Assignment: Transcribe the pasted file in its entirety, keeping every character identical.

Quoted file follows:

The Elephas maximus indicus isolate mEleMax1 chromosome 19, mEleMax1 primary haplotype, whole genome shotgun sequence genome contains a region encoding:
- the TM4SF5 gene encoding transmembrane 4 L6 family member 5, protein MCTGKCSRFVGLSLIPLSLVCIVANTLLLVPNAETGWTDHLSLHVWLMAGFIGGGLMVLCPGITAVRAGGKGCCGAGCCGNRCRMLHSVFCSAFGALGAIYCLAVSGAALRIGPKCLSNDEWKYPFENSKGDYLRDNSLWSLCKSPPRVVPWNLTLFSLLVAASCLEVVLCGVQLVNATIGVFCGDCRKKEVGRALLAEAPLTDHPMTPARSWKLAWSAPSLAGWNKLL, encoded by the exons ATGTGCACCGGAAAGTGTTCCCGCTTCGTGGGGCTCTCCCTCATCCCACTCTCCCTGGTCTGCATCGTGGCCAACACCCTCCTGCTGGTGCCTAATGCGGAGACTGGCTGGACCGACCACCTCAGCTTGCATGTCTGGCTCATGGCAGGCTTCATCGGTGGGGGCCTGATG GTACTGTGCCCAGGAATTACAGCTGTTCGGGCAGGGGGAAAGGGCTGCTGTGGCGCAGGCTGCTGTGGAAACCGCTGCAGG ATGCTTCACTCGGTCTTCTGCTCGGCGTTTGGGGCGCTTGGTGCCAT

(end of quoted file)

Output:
The Elephas maximus indicus isolate mEleMax1 chromosome 19, mEleMax1 primary haplotype, whole genome shotgun sequence genome contains a region encoding:
- the TM4SF5 gene encoding transmembrane 4 L6 family member 5, protein MCTGKCSRFVGLSLIPLSLVCIVANTLLLVPNAETGWTDHLSLHVWLMAGFIGGGLMVLCPGITAVRAGGKGCCGAGCCGNRCRMLHSVFCSAFGALGAIYCLAVSGAALRIGPKCLSNDEWKYPFENSKGDYLRDNSLWSLCKSPPRVVPWNLTLFSLLVAASCLEVVLCGVQLVNATIGVFCGDCRKKEVGRALLAEAPLTDHPMTPARSWKLAWSAPSLAGWNKLL, encoded by the exons ATGTGCACCGGAAAGTGTTCCCGCTTCGTGGGGCTCTCCCTCATCCCACTCTCCCTGGTCTGCATCGTGGCCAACACCCTCCTGCTGGTGCCTAATGCGGAGACTGGCTGGACCGACCACCTCAGCTTGCATGTCTGGCTCATGGCAGGCTTCATCGGTGGGGGCCTGATG GTACTGTGCCCAGGAATTACAGCTGTTCGGGCAGGGGGAAAGGGCTGCTGTGGCGCAGGCTGCTGTGGAAACCGCTGCAGG ATGCTTCACTCGGTCTTCTGCTCGGCGTTTGGGGCGCTTGGTGCCAT